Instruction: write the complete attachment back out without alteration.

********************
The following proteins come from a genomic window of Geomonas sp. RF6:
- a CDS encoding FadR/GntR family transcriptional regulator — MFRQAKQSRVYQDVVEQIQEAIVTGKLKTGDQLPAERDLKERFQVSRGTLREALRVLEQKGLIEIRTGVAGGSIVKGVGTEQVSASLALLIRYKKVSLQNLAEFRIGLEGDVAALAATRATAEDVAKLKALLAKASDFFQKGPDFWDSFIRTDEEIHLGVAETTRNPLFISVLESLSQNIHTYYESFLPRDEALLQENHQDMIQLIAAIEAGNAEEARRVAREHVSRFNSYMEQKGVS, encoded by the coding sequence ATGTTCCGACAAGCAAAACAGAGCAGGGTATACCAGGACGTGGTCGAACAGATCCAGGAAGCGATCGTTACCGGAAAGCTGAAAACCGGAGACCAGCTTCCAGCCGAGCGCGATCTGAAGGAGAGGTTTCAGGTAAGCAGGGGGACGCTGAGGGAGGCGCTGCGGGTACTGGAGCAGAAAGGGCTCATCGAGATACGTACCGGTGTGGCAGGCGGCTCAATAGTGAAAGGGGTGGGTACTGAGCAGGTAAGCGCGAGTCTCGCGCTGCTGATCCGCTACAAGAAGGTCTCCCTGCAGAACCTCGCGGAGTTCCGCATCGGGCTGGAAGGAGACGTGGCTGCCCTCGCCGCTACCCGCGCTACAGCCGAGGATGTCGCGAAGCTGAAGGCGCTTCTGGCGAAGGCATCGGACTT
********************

The following proteins come from a genomic window of Geomonas sp. RF6:
- a CDS encoding FadR/GntR family transcriptional regulator — MFRQAKQSRVYQDVVEQIQEAIVTGKLKTGDQLPAERDLKERFQVSRGTLREALRVLEQKGLIEIRTGVAGGSIVKGVGTEQVSASLALLIRYKKVSLQNLAEFRIGLEGDVAALAATRATAEDVAKLKALLAKASDFFQKGPDFWDSFIRTDEEIHLGVAETTRNPLFISVLESLSQNIHTYYESFLPRDEALLQENHQDMIQLIAAIEAGNAEEARRVAREHVSRFNSYMEQKGVS, encoded by the coding sequence ATGTTCCGACAAGCAAAACAGAGCAGGGTATACCAGGACGTGGTCGAACAGATCCAGGAAGCGATCGTTACCGGAAAGCTGAAAACCGGAGACCAGCTTCCAGCCGAGCGCGATCTGAAGGAGAGGTTTCAGGTAAGCAGGGGGACGCTGAGGGAGGCGCTGCGGGTACTGGAGCAGAAAGGGCTCATCGAGATACGTACCGGTGTGGCAGGCGGCTCAATAGTGAAAGGGGTGGGTACTGAGCAGGTAAGCGCGAGTCTCGCGCTGCTGATCCGCTACAAGAAGGTCTCCCTGCAGAACCTCGCGGAGTTCCGCATCGGGCTGGAAGGAGACGTGGCTGCCCTCGCCGCTACCCGCGCTACAGCCGAGGATGTCGCGAAGCTGAAGGCGCTTCTGGCGAAGGCATCGGACTT